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News roundup March 9, 2024

personal finance news roundup March 9

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Credit Sesame’s personal finance news roundup March 9, 2024. Stories, news, politics and events impacting personal finance during the past week.

  1. Job growth continues, with some question marks
  2. Credit card delinquencies and net losses close to pre-pandemic levels
  3. Government finalizes plan to cap credit card late fees at $8
  4. American Express sounds alarm about third-party data breach
  5. Job openings now lowest since 2021
  6. FICO scores declined in late 2023
  7. Bank profits take a hit in the aftermath of last year’s failures
  8. Mortgage rates dip for the first time in five weeks

Job growth continues, with some question marks

The US economy added 275,000 new jobs in February 2024. That was the 38th consecutive month of job growth and is above the average monthly job gain of 230,000 over the past year. However, there were significant negative revisions in initial estimates for job growth in December and January. IJobgrowth for those two months was 167,000 lower than initially thought. See Employment Situation Summary at BLS.gov.  

Credit card delinquencies and net losses close to pre-pandemic levels

An S&P Global report on six major credit card issuers found that late payment rates are close to their pre-pandemic level, and net loss rates are now above that level. Net loss rates measure the portion of money owed that credit card companies have been unable to collect. 30-day delinquency rates rose to 1.41% in January. This is up from 1.05% a year ago and is approaching its pre-pandemic rate of 1.50%. Capital One has the highest delinquency rate among the major credit card issuers, at 2.03%. Net loss rates are now at 2.07%, up from 1.30% a year ago. This rate is now higher than the pre-pandemic level of 2.05%. Consumer credit generally improved in the early stages of the pandemic due to government assistance and reduced spending. However, this improvement has been largely erased over the past few years. See report at SPGlobal.com.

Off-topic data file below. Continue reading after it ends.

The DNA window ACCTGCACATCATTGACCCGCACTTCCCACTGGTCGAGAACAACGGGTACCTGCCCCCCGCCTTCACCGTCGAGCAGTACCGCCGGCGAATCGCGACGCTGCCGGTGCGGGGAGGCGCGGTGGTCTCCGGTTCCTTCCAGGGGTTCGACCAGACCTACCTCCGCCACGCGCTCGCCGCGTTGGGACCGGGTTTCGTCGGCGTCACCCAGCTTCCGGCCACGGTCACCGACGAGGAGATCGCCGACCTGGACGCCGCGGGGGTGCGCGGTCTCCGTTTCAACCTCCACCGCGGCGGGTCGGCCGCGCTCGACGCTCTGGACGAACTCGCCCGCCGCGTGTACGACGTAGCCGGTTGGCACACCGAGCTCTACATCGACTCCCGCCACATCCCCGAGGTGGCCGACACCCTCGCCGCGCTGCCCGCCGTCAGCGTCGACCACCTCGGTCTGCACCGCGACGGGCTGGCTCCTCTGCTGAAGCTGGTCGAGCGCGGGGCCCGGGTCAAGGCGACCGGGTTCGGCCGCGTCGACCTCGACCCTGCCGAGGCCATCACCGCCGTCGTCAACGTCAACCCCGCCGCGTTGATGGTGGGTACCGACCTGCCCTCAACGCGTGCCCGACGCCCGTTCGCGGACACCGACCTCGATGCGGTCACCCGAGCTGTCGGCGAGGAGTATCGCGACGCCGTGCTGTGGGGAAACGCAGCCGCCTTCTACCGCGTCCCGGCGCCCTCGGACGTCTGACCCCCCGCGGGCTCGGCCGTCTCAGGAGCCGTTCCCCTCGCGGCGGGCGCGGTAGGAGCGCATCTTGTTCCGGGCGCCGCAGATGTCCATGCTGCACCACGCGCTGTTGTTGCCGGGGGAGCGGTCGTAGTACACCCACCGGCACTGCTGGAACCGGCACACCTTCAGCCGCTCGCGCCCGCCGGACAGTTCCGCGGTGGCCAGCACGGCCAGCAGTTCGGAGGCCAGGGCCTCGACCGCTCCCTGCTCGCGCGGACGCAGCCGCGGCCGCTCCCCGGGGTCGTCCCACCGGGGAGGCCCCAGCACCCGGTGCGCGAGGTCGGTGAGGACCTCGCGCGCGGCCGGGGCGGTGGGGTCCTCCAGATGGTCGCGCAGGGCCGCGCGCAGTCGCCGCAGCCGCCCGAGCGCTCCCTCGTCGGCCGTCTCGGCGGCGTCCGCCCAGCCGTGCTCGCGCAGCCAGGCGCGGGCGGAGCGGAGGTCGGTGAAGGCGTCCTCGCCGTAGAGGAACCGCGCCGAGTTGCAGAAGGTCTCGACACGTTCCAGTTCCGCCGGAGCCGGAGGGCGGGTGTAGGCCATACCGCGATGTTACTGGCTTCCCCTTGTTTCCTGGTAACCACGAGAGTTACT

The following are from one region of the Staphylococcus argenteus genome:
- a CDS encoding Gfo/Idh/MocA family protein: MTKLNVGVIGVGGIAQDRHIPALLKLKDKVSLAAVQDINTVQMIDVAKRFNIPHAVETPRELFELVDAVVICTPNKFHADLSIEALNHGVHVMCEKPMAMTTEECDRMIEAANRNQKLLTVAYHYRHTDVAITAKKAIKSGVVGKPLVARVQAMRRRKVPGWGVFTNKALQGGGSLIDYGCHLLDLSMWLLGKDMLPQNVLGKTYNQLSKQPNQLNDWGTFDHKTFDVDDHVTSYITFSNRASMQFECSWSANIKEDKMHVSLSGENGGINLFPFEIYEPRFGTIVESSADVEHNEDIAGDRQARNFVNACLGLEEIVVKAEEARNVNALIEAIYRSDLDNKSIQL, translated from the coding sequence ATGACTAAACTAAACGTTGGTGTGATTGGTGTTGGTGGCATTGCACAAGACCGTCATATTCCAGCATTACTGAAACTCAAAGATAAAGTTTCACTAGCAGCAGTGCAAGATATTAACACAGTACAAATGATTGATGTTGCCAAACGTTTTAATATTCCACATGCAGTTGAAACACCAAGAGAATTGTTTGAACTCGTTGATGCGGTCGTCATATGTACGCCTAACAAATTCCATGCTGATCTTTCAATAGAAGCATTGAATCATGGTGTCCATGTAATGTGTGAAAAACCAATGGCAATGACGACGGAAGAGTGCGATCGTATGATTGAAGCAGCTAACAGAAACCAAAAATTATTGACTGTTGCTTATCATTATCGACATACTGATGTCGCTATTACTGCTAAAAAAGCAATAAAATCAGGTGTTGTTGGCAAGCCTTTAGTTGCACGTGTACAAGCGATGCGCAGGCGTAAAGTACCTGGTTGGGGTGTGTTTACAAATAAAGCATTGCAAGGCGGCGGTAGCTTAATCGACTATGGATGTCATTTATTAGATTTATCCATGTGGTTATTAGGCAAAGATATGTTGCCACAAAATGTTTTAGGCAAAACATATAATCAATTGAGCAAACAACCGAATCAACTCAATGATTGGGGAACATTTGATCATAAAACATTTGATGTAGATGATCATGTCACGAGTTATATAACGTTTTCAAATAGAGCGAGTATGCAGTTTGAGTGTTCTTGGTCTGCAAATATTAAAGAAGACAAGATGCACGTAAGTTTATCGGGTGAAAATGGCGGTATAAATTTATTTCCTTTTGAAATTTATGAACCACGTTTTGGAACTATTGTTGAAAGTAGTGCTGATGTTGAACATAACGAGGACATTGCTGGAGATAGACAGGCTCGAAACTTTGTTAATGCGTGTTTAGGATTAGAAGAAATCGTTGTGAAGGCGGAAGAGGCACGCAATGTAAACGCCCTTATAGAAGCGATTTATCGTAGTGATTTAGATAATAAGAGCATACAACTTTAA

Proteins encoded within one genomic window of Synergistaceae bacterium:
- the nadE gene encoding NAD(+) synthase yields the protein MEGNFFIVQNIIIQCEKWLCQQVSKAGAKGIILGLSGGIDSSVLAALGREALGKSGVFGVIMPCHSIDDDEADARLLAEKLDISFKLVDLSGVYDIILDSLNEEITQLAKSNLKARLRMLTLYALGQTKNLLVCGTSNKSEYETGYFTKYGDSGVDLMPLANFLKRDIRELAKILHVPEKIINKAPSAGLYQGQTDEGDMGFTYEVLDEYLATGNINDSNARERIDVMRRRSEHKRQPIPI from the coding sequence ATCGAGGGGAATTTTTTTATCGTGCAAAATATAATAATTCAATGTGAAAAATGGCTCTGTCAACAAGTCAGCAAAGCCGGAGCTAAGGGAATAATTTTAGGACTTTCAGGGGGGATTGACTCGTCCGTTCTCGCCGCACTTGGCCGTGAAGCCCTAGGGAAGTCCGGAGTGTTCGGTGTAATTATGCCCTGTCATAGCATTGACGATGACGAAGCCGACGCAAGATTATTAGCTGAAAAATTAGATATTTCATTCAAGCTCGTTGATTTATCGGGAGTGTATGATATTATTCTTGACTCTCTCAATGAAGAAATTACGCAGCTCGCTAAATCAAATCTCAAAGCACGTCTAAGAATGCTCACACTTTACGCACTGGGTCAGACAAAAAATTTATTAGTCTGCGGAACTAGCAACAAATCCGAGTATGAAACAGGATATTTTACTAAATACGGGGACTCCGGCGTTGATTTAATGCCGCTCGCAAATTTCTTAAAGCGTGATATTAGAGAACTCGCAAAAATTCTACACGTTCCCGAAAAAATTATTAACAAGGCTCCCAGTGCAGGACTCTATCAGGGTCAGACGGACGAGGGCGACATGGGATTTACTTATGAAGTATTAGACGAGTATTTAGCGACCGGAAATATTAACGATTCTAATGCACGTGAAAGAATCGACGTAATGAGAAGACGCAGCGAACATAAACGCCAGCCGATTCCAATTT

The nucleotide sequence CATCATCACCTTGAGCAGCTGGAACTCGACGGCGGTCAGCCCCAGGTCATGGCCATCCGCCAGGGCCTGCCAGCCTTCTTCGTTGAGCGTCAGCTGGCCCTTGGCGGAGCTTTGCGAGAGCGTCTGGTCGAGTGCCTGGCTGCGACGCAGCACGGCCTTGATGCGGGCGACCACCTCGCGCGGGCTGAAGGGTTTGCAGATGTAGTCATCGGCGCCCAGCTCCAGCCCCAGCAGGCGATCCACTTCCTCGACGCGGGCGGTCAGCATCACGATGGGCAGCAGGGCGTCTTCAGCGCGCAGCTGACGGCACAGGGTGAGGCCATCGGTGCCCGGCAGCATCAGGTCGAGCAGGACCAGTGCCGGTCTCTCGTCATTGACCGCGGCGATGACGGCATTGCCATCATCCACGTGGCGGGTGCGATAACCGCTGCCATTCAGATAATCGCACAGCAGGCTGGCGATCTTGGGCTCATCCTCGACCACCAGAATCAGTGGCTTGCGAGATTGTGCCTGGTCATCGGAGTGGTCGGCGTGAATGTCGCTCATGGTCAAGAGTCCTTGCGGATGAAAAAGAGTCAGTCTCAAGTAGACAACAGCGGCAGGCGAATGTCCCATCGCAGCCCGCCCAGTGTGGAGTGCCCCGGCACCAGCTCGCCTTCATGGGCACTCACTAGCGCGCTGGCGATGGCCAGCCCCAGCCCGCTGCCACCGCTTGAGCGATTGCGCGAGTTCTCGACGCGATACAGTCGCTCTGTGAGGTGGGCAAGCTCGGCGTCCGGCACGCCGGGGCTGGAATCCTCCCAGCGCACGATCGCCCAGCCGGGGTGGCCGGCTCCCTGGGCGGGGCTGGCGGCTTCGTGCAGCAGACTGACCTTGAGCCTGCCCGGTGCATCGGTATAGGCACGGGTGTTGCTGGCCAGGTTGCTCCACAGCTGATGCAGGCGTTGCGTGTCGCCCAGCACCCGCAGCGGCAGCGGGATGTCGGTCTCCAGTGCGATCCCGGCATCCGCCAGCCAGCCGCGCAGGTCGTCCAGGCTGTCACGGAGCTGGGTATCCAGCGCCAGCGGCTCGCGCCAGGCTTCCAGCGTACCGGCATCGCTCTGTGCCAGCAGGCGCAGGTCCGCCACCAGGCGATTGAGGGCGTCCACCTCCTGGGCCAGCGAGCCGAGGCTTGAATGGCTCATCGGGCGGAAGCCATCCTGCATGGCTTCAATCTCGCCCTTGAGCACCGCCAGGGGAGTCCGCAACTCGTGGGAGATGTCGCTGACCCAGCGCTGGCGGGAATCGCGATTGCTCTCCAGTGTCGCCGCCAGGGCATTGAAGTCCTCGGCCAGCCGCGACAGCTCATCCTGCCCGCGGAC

Government finalizes plan to cap credit card late fees at $8

The Consumer Financial Protection Bureau (CFPB) has announced that it will limit credit card late fees to $8 per occurrence. Currently, the average is around $32. Credit card companies will be able to charge more than $8 if they can demonstrate that late payments cost them more. According to the CFPB, 45 million people incur late fees annually. Some of these late payers may lose access to credit cards if issuers find that chronic late payers are no longer financially attractive. See news release at ConsumerFinance.gov.

American Express sounds alarm about third-party data breach

Credit card giant American Express has informed customers and regulators that some sensitive information has been compromised. American Express specified that its data systems were not breached. Instead, it had become aware that a third-party vendor used by many merchants to process credit card transactions had suffered a data breach. As a result, details about American Express accounts may have been exposed. The information that may be at risk includes customer names, account numbers, and expiration dates. See story at PYMNTS.com.